Our Wild Harvest

How many pounds of meat do we get, on average, from a processed whitetail deer, an elk, or a moose? What about caribou, black bear, mule deer, or antelope? How many pounds come from a limit of mallards, a wild turkey, or a brace of quail? How many whitetail deer will be harvested to feed families in Pennsylvania, Ohio, and Michigan this year? How many people will this meat feed? How much of this food will be shared with people who do not hunt?

If you stop to think about the number of hunters and anglers, and the number of species of game and fish, the amount of food procured through recreational hunting and angling must be staggering. While pondering the magnitude of this wild harvest, consider also that this food is naturally grown and is usually locally harvested, year after year, with minimal impact to the land. Take it one step further; how much would it cost to replace this food through agriculture and aquaculture, in terms of acreage, crops, fuel, irrigation water, fertilizer, pesticides, harvesting, processing, packaging, and transportation? And this is just game species. What about sport-caught fish?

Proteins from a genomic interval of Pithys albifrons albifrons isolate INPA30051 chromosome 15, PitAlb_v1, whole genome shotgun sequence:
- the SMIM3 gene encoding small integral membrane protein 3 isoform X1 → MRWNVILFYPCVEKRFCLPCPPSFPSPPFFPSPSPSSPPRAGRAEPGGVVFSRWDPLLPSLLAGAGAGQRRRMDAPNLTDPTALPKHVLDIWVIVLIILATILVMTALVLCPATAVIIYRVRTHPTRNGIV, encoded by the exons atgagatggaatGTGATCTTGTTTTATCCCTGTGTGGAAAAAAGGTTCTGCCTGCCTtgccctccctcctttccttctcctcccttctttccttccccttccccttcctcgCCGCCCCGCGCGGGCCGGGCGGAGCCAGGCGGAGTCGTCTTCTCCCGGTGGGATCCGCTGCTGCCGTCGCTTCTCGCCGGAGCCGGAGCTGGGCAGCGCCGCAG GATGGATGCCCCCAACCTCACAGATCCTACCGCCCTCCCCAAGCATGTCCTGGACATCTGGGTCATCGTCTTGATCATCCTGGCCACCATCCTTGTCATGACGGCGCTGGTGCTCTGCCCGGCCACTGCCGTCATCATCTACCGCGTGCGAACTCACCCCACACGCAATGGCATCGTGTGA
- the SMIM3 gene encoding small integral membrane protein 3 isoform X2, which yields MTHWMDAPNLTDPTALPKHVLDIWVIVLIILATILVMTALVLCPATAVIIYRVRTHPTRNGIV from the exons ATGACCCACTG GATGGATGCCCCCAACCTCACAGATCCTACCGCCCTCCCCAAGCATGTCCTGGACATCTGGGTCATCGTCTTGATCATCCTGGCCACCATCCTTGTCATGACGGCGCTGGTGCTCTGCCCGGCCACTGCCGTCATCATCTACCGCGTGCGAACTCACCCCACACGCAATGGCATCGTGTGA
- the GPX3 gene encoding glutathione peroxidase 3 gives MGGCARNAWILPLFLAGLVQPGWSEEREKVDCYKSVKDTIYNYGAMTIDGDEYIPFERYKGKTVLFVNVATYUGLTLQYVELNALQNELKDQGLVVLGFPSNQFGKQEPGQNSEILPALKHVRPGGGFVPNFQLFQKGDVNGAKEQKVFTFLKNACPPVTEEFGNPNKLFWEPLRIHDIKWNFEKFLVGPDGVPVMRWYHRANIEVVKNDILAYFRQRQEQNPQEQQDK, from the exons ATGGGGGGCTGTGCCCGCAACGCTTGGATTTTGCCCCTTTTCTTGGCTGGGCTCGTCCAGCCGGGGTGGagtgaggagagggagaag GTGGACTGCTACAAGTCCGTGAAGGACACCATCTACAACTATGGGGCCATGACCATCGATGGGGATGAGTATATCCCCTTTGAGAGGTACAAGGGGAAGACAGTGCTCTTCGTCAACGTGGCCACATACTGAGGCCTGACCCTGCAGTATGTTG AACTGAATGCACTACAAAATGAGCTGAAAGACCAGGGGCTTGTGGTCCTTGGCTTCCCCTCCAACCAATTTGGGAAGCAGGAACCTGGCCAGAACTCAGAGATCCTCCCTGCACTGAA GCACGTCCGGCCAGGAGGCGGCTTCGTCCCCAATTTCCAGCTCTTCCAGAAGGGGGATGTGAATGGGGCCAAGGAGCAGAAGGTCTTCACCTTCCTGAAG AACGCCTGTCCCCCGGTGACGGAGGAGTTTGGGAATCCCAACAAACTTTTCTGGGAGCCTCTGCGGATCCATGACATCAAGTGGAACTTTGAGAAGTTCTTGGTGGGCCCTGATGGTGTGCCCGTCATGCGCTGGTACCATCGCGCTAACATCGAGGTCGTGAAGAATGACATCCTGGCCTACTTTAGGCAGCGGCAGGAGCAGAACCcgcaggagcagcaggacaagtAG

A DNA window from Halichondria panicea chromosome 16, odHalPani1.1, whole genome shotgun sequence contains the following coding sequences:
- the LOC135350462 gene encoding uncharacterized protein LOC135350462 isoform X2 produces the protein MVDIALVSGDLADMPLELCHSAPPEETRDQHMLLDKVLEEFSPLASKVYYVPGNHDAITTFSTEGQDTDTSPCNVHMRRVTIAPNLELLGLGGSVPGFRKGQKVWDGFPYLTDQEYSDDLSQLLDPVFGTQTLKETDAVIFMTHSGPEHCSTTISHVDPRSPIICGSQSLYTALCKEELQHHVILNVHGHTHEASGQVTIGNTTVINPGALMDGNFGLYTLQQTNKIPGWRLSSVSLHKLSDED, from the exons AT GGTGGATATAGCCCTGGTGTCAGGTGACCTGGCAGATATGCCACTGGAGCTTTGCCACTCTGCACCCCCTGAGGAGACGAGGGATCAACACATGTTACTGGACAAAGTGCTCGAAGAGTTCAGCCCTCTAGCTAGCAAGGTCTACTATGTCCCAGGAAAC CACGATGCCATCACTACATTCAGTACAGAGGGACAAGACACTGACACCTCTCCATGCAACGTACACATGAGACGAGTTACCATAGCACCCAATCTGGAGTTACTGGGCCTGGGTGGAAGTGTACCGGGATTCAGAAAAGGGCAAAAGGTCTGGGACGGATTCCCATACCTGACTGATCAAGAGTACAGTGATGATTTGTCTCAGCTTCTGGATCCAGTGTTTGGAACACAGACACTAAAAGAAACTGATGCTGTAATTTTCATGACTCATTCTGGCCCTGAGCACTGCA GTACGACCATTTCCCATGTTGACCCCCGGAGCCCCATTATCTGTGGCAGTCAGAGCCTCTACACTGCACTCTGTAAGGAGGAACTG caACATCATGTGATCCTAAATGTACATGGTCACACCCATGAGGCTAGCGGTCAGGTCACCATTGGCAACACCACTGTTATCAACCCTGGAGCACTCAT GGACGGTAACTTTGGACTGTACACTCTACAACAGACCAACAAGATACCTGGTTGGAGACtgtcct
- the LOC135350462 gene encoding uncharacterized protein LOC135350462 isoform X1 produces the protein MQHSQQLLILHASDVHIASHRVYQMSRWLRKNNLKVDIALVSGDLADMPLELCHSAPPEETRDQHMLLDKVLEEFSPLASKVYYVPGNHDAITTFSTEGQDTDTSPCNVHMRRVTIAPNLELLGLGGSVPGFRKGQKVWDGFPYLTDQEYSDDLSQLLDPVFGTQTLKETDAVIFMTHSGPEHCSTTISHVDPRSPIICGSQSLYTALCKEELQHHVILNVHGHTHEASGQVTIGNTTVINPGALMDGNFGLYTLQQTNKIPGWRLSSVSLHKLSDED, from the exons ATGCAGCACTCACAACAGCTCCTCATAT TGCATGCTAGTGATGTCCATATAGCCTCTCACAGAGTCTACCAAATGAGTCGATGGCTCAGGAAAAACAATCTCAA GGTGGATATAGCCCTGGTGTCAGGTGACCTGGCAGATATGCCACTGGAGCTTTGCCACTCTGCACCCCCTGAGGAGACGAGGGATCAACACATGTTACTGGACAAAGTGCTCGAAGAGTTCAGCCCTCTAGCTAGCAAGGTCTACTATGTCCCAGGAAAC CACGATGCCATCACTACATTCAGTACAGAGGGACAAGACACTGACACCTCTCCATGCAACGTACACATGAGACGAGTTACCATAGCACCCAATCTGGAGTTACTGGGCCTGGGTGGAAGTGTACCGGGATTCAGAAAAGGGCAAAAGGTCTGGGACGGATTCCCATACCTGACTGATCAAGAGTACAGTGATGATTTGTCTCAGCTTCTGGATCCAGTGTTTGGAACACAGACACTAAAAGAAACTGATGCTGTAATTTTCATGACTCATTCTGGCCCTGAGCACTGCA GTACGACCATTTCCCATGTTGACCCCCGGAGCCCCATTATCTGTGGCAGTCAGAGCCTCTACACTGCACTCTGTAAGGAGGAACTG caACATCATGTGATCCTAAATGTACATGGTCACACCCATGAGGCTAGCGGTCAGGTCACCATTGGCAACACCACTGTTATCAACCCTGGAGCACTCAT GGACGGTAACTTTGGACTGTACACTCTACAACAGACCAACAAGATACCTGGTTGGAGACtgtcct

The reality is we do not know the answer to these questions, but a groundbreaking study called The Wild Harvest Initiative is underway by the research institute, Conservation Visions, based in Newfoundland, Canada. Its purpose is to quantify for the first time the total biomass of wild, healthy, organically grown wild protein harvested by sportsmen in the U.S. and Canada on an annual basis.

Humans have been living off the land since inhabiting this Earth, and hunting and angling are not our only wild harvest activities. We pick mushrooms, berries, tap maple trees for syrup, put up firewood for the winter, and cut our own Christmas trees for the holidays.

These activities matter. Hunting and fishing matter. Therefore, conservation of the natural world matters, which matters to the health and well-being of millions of people.

A hunting ethic? A conservation ethic? They’re one in the same, and they matter.